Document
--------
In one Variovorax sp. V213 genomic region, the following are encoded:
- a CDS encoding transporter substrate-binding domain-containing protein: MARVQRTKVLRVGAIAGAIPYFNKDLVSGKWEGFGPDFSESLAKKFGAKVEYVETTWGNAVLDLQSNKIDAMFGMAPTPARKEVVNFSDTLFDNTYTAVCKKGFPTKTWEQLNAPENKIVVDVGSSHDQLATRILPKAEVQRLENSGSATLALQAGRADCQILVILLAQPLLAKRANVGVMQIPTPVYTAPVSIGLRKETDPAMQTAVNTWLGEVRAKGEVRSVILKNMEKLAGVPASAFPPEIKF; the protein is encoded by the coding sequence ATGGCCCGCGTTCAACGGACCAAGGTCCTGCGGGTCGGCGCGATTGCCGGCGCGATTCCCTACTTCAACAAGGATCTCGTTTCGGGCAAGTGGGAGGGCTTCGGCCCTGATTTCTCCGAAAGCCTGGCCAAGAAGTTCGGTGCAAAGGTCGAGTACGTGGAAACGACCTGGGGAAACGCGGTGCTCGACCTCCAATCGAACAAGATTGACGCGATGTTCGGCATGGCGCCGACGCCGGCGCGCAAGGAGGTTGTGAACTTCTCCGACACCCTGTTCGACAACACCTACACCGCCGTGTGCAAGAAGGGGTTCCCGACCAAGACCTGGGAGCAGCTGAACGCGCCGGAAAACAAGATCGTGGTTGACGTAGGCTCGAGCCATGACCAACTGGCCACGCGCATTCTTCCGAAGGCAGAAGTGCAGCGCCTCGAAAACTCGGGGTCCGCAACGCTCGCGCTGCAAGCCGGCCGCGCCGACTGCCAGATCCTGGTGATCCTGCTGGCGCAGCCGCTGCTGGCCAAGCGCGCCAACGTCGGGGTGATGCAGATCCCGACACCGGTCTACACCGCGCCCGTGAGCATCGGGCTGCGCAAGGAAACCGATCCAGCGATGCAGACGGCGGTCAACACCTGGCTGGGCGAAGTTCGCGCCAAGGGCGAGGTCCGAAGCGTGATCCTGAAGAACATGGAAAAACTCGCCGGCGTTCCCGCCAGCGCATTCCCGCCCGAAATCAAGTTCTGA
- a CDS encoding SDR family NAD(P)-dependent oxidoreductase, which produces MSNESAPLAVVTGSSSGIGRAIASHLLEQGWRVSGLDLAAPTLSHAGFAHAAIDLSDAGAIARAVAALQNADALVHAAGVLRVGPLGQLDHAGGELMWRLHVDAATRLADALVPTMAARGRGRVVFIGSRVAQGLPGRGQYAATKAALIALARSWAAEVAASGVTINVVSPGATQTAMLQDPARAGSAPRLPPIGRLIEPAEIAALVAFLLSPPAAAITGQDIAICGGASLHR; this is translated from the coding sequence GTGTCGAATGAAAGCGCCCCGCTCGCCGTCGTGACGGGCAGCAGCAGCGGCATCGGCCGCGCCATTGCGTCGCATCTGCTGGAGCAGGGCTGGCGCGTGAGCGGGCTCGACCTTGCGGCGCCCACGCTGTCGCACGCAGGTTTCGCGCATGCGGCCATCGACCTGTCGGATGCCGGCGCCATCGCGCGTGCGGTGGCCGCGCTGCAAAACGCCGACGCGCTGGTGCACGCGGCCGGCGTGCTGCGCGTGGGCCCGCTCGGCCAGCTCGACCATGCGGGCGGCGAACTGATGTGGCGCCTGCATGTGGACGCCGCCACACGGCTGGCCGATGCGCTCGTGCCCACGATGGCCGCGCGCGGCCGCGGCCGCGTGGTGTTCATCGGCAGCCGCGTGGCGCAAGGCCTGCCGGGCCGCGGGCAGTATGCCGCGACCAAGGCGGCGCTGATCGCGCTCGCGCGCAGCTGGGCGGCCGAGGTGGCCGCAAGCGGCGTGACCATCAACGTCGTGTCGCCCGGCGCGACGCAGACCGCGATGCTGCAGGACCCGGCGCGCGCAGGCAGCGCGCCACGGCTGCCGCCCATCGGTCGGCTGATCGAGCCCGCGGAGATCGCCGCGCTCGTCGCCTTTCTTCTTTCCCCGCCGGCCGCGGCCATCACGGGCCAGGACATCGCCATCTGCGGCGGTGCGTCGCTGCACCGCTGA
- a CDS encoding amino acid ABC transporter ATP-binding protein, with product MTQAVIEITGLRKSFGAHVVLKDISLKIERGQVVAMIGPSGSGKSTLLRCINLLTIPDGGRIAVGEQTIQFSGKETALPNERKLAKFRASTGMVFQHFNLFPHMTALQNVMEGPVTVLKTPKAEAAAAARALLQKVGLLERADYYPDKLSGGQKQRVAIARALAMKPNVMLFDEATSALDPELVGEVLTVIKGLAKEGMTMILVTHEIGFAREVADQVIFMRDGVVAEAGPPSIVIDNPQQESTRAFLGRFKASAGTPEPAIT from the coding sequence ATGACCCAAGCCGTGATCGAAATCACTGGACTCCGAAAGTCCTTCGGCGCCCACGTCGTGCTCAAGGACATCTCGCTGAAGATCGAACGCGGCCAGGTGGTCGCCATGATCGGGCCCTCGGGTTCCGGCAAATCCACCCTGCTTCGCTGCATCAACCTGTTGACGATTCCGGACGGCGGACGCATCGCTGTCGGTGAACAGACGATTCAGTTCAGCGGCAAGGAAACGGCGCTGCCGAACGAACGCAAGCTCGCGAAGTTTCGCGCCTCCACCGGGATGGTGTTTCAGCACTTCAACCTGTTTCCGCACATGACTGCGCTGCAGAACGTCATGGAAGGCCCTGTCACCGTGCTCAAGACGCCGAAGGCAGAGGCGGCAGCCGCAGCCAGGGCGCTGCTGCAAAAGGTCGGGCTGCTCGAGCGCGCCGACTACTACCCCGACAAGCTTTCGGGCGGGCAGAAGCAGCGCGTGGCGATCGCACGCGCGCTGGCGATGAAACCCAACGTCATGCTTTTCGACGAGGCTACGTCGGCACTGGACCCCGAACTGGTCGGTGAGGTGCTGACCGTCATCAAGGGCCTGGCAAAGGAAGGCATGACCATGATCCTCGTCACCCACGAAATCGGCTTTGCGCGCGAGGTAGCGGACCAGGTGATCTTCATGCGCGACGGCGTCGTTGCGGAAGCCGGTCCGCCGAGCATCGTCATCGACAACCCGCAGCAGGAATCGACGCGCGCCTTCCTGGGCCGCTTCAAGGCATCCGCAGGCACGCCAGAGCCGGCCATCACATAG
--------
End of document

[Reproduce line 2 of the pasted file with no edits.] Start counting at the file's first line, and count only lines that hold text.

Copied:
- a CDS encoding transporter substrate-binding domain-containing protein: MARVQRTKVLRVGAIAGAIPYFNKDLVSGKWEGFGPDFSESLAKKFGAKVEYVETTWGNAVLDLQSNKIDAMFGMAPTPARKEVVNFSDTLFDNTYTAVCKKGFPTKTWEQLNAPENKIVVDVGSSHDQLATRILPKAEVQRLENSGSATLALQAGRADCQILVILLAQPLLAKRANVGVMQIPTPVYTAPVSIGLRKETDPAMQTAVNTWLGEVRAKGEVRSVILKNMEKLAGVPASAFPPEIKF; the protein is encoded by the coding sequence ATGGCCCGCGTTCAACGGACCAAGGTCCTGCGGGTCGGCGCGATTGCCGGCGCGATTCCCTACTTCAACAAGGATCTCGTTTCGGGCAAGTGGGAGGGCTTCGGCCCTGATTTCTCCGAAAGCCTGGCCAAGAAGTTCGGTGCAAAGGTCGAGTACGTGGAAACGACCTGGGGAAACGCGGTGCTCGACCTCCAATCGAACAAGATTGACGCGATGTTCGGCATGGCGCCGACGCCGGCGCGCAAGGAGGTTGTGAACTTCTCCGACACCCTGTTCGACAACACCTACACCGCCGTGTGCAAGAAGGGGTTCCCGACCAAGACCTGGGAGCAGCTGAACGCGCCGGAAAACAAGATCGTGGTTGACGTAGGCTCGAGCCATGACCAACTGGCCACGCGCATTCTTCCGAAGGCAGAAGTGCAGCGCCTCGAAAACTCGGGGTCCGCAACGCTCGCGCTGCAAGCCGGCCGCGCCGACTGCCAGATCCTGGTGATCCTGCTGGCGCAGCCGCTGCTGGCCAAGCGCGCCAACGTCGGGGTGATGCAGATCCCGACACCGGTCTACACCGCGCCCGTGAGCATCGGGCTGCGCAAGGAAACCGATCCAGCGATGCAGACGGCGGTCAACACCTGGCTGGGCGAAGTTCGCGCCAAGGGCGAGGTCCGAAGCGTGATCCTGAAGAACATGGAAAAACTCGCCGGCGTTCCCGCCAGCGCATTCCCGCCCGAAATCAAGTTCTGA